amnesty(redirected from amnestying)
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amnesty(ăm`nəstē), in law, exemption from prosecution for criminal action. It signifies forgiveness and the forgetting of past actions. Amnesties are usually extended to a group of persons during a period of prolonged disorder or insurrection. The criminals are offered a promise of immunity from prosecution if they will abandon their unlawful activities. After a revolution or civil war the victorious side will often extend amnesty to the losers; e.g., the United States granted a qualified amnesty to the Confederate forces after the Civil War. An amnesty is distinguished from a pardonpardon,
in law, exemption from punishment for a criminal conviction granted by the grace of the executive of a government. A general pardon to a class of persons guilty of the same offense (e.g., insurrection) is an amnesty.
..... Click the link for more information. , which is an act of forgiveness after the criminal has already been convicted.
a complete or partial release of criminals from punishment or the replacement of a court-determined punishment by a milder one. An amnesty may also clear the criminal record of persons who have already served a term of punishment. Sometimes persons who have committed offenses subject to administrative or disciplinary punishment are released from the usual punishments.
An amnesty may be general and apply to all persons who have committed crimes defined by articles of the criminal code, with observance of other conditions of the amnesty, or partial, that is, apply only to certain persons—an act of pardon. The categories of persons to whom an amnesty applies are set forth for each specific case in the act of amnesty itself. As a general rule, an amnesty applies only to crimes committed before the particular amnesty was published or entered into force. The right to grant amnesty is usually the prerogative of the supreme representative body of a country or the head of state.
In the USSR the right to grant amnesty is a prerogative of the supreme bodies of state authority of the USSR or the Union Republics—the USSR Supreme Soviet (the Presidium of the USSR Supreme Soviet between sessions) and the Union Republic Supreme Soviets (or their Presidiums). An All-Union amnesty may apply to any person who has been convicted or who is being tried in a criminal court on the territory of the USSR; a republic amnesty applies only to persons who have been convicted by a court of the particular Union Republic or are being tried in a criminal court on its territory.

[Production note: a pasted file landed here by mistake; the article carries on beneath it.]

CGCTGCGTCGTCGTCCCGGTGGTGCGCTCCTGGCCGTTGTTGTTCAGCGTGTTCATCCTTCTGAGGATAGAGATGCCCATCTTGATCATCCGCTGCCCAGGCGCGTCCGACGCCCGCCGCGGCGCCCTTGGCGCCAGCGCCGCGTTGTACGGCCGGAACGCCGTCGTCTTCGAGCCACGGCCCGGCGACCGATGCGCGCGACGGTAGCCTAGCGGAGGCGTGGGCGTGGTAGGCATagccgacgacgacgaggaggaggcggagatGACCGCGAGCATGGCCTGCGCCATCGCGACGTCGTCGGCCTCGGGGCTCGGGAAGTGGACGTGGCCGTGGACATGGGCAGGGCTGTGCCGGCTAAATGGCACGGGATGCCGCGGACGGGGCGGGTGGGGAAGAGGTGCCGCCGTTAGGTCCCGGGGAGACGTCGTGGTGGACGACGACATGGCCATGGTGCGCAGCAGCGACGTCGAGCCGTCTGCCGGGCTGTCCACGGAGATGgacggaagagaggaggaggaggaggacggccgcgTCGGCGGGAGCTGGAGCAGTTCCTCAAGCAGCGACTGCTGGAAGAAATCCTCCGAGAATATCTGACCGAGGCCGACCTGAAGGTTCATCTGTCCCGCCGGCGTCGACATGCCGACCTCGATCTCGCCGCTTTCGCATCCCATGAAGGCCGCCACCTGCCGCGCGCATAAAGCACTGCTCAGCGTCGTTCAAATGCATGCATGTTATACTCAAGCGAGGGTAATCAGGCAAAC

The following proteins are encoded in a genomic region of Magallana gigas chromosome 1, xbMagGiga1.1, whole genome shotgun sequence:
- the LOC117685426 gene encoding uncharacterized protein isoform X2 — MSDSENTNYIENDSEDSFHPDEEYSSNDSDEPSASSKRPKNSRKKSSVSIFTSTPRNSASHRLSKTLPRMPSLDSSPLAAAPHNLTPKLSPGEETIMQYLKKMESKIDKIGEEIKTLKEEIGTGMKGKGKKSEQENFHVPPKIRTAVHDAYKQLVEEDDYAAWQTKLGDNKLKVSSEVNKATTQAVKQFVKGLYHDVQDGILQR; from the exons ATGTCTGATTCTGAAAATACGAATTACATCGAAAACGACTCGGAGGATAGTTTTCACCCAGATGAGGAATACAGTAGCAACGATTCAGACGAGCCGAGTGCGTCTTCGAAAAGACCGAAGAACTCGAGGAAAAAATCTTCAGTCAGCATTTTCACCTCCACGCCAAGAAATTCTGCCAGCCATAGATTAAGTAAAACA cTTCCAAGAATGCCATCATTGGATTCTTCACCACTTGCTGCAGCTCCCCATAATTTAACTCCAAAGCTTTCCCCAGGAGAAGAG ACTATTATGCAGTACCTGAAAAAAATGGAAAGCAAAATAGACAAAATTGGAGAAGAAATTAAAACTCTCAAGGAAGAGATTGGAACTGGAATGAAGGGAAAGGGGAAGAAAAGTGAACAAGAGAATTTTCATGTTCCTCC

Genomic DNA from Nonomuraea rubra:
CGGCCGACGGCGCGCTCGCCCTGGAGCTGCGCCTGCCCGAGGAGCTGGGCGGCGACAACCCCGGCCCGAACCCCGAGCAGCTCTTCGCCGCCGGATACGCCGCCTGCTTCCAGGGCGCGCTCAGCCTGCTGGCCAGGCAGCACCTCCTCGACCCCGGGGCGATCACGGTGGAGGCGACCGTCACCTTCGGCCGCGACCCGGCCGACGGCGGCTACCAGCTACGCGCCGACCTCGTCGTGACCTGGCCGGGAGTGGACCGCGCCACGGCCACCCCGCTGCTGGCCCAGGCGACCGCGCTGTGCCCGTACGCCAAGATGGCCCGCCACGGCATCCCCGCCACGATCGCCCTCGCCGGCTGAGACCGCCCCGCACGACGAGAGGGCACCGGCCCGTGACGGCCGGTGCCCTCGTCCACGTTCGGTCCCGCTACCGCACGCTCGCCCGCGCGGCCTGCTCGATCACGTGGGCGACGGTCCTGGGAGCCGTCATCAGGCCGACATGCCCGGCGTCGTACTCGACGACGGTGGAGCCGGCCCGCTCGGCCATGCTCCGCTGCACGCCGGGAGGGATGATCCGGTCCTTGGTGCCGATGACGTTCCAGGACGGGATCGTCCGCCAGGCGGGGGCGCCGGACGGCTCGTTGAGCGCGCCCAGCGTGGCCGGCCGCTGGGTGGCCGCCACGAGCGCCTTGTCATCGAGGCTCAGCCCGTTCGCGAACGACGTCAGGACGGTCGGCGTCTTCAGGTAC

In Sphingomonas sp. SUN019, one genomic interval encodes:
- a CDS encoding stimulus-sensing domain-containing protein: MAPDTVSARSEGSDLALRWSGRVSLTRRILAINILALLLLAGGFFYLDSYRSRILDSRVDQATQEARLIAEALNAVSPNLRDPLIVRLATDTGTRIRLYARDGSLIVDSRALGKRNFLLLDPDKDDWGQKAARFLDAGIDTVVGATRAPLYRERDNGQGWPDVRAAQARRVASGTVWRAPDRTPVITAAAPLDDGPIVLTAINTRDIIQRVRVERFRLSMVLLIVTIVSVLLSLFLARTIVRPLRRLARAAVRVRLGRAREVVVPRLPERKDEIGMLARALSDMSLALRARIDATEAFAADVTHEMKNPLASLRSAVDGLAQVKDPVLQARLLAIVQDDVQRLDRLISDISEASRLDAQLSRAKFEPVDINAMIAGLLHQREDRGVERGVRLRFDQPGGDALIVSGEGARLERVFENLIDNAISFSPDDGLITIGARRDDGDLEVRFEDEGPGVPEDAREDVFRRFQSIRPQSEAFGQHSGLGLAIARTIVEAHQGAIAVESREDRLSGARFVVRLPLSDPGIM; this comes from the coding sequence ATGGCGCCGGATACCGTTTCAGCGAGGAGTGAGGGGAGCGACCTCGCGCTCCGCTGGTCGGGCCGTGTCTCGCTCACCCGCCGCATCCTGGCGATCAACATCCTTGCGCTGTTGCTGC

If an amnesty is proclaimed, cases that are in the stage of investigation are discontinued and cases that have not come up for trial yet are dismissed, even though the investigation may have been completed. Persons serving a punishment either are freed or have their term reduced. If criminal proceedings have not yet been instituted, a case can be dropped. If a defendant whose case is subject to amnesty considers himself innocent and objects to the dismissal of his case on amnesty, the case cannot be discontinued and the investigation and court hearing on it must continue. But if the court finds the defendant guilty, the case is dismissed on the grounds established by the amnesty.
In the USSR and the other socialist countries amnesty is an expression of socialist humanism, aimed at alleviating the fate of persons who have committed crimes, the nature and circumstances of which attest to the relatively small degree of public danger of the act and of the defendant himself. Amnesty contributes to the speediest return to society of persons who show signs of reforming and creates an additional incentive for reform. The use of amnesty is therefore not at odds with the general tasks of criminal law in fighting crime. As a rule, amnesty does not apply to persons who have committed especially grave crimes, to recidivists, or to persons who commit offenses while serving their term of punishment.
In the USSR amnesties were proclaimed on the 20th anniversary of the Red Army (1938). They applied to former prisoners who voluntarily, after serving their term of punishment, remained at the construction of the Moscow-Volga Canal (1938) and to persons who arbitrarily left enterprises of the military industry and who voluntarily returned to these enterprises (1944). Amnesties were also proclaimed on the victory over Hitler’s Germany (1945), in 1953, and on the 50th anniversary of the Great October Socialist Revolution (Oct. 31, 1967).
In the bourgeois states amnesty is part of the punitive policy of the ruling classes and often does not extend to progressive elements or to persons convicted of political crimes. Moreover, amnesty in the bourgeois states is often used for the political deception of the masses—an amnesty of political prisoners is formally proclaimed in advance and broadly advertised but only selected small groups of persons are released. Such amnesties were repeatedly proclaimed by the Spanish dictator Franco; a similar amnesty was declared by the Greek military junta in 1968. In the FRG the 1950 amnesty was used to clear Nazis who had committed mass atrocities during World War II.
REFERENCEAmnistiia i pomilovanie v SSSR. Moscow, 1959.
S. G. NOVIKOV